I was disappointed by the lack of scientific rigor Dr Noble exhibited. Not one journal article was presented, not a single claim that hasn’t been refuted multiple times before. I had hoped for an intellectually stimulating talk that would force me to question my understanding of evolutionary theory but instead I was confronted with the same, tired claims that have been presented by ID proponents for years now. It is a shame that Dr Noble could not have used his clearly considerable intellect to study the actual science and see that evolutionary theory is not a threat to his faith but is an amazingly simple yet profound explanation into how the diversity of life arose.


Sarah Hearne: hearnes[at]

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Intelligent Design: Part Two – Dr Alistair Noble’s ‘The Scientific Evidence for Intelligent Design’: the claims


A lie can travel halfway round the world before the truth has got its boots on” (Mark Twain, attributed).

In my previous post I gave some background on intelligent design, the theme of a talk I recently attended by  Dr Alistair Noble. This time, I’ll try and address his claims.

It is easy to say something that is not true. It is not always so easy to explain why it is not true. Such is my problem here. I can summarise Dr Noble’s arguments into a few sentences, but it takes paragraphs to explain why they are wrong. Here goes!

His argument centered around DNA. Dr Noble’s background in chemistry, specifically in trying to artificially synthesise chemicals, showed him how difficult it was to make even simple molecules. He explained his problems with DNA and used two specific examples to illustrate his argument: the bacterial flagellum and cytochrome C. His arguments were essentially:

  1. they look designed
  2. they are too complex to have arisen by chance


The design argument can be easily refuted. Apparent design does not mean actual design. Humans are extremely good at seeing things where they do not exist, like shapes in clouds and Jesus on burnt toast. This is a well-known psychological phenomena called paradolia and can lead us to see design where none exists.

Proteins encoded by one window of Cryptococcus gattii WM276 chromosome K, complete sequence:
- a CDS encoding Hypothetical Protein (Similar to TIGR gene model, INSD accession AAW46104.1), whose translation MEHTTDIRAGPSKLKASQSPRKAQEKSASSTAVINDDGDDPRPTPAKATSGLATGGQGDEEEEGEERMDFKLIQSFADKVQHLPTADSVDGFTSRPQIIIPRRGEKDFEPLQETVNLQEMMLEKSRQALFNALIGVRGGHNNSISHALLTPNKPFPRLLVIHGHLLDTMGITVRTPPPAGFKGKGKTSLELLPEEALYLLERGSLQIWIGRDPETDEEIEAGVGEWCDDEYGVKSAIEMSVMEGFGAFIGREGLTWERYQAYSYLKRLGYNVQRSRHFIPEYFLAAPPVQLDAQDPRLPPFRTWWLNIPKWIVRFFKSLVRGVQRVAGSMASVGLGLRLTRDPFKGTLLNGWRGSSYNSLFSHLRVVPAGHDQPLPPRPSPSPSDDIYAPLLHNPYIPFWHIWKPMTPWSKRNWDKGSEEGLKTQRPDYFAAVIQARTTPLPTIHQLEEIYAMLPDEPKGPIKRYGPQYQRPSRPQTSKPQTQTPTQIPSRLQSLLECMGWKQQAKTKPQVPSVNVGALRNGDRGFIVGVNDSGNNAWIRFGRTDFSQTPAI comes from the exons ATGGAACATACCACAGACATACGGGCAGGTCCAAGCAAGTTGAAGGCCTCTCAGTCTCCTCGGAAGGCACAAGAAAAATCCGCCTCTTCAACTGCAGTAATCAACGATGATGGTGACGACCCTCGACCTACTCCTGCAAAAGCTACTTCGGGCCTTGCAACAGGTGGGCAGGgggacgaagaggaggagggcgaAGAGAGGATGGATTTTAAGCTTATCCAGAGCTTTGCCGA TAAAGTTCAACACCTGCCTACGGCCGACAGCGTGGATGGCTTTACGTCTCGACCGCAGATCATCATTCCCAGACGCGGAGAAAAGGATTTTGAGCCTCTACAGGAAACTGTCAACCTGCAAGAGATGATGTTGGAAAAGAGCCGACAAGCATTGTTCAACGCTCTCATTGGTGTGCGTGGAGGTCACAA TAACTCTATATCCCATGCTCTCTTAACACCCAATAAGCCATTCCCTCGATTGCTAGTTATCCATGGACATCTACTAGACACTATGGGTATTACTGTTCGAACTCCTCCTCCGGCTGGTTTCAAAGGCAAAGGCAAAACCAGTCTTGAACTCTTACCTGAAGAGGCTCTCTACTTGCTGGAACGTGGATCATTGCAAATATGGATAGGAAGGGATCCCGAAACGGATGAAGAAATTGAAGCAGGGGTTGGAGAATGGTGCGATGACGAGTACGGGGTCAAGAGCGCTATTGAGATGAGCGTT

The second claim requires a bit more care. DNA, the bacterial flagellum and Cytochrome C are all highly complex and could not have evolved by chance. In fact, as Dr Noble so carefully illustrated, Cytochrome C would have taken longer than the lifetime of the universe to arise by chance. So if they did not arise by chance then they must have arisen by design, surely? Well, no.

This conclusion can only be made if you have a deep misunderstanding of evolution. At a very basic level random mutations occur which may be beneficial, neutral, or detrimental to an individual. Then natural selection ‘selects’ those mutations which are beneficial and ‘rejects’ those that the detrimental. Small changes over long timescales lead to big changes, mutations can build on each other and can be co-opted to other functions. The bacterial flagellum is a perfect example, with studies showing how molecules were co-opted from other functions to form the flagella. At no point was there a useless proto-flagellum.